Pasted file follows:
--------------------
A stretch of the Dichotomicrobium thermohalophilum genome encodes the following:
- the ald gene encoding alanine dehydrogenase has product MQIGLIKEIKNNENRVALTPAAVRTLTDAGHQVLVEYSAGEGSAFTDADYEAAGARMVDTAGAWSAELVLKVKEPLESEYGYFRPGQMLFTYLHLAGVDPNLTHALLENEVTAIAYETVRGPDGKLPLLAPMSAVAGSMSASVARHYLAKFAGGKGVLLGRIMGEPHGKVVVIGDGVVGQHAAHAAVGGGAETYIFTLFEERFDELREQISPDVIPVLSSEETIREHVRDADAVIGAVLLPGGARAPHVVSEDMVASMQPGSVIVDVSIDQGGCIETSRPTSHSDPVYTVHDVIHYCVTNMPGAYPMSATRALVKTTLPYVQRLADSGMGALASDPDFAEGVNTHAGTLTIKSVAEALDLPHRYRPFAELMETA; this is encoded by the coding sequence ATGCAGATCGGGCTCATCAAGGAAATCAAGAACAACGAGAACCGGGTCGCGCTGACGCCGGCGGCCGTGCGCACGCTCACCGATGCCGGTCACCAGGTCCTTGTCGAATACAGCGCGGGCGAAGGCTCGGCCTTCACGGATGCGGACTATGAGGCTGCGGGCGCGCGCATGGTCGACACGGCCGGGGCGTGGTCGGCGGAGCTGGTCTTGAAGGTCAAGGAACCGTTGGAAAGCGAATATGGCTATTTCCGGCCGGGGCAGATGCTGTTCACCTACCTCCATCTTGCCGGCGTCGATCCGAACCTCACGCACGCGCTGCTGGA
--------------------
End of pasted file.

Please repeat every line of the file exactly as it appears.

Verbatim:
A stretch of the Dichotomicrobium thermohalophilum genome encodes the following:
- the ald gene encoding alanine dehydrogenase has product MQIGLIKEIKNNENRVALTPAAVRTLTDAGHQVLVEYSAGEGSAFTDADYEAAGARMVDTAGAWSAELVLKVKEPLESEYGYFRPGQMLFTYLHLAGVDPNLTHALLENEVTAIAYETVRGPDGKLPLLAPMSAVAGSMSASVARHYLAKFAGGKGVLLGRIMGEPHGKVVVIGDGVVGQHAAHAAVGGGAETYIFTLFEERFDELREQISPDVIPVLSSEETIREHVRDADAVIGAVLLPGGARAPHVVSEDMVASMQPGSVIVDVSIDQGGCIETSRPTSHSDPVYTVHDVIHYCVTNMPGAYPMSATRALVKTTLPYVQRLADSGMGALASDPDFAEGVNTHAGTLTIKSVAEALDLPHRYRPFAELMETA; this is encoded by the coding sequence ATGCAGATCGGGCTCATCAAGGAAATCAAGAACAACGAGAACCGGGTCGCGCTGACGCCGGCGGCCGTGCGCACGCTCACCGATGCCGGTCACCAGGTCCTTGTCGAATACAGCGCGGGCGAAGGCTCGGCCTTCACGGATGCGGACTATGAGGCTGCGGGCGCGCGCATGGTCGACACGGCCGGGGCGTGGTCGGCGGAGCTGGTCTTGAAGGTCAAGGAACCGTTGGAAAGCGAATATGGCTATTTCCGGCCGGGGCAGATGCTGTTCACCTACCTCCATCTTGCCGGCGTCGATCCGAACCTCACGCACGCGCTGCTGGA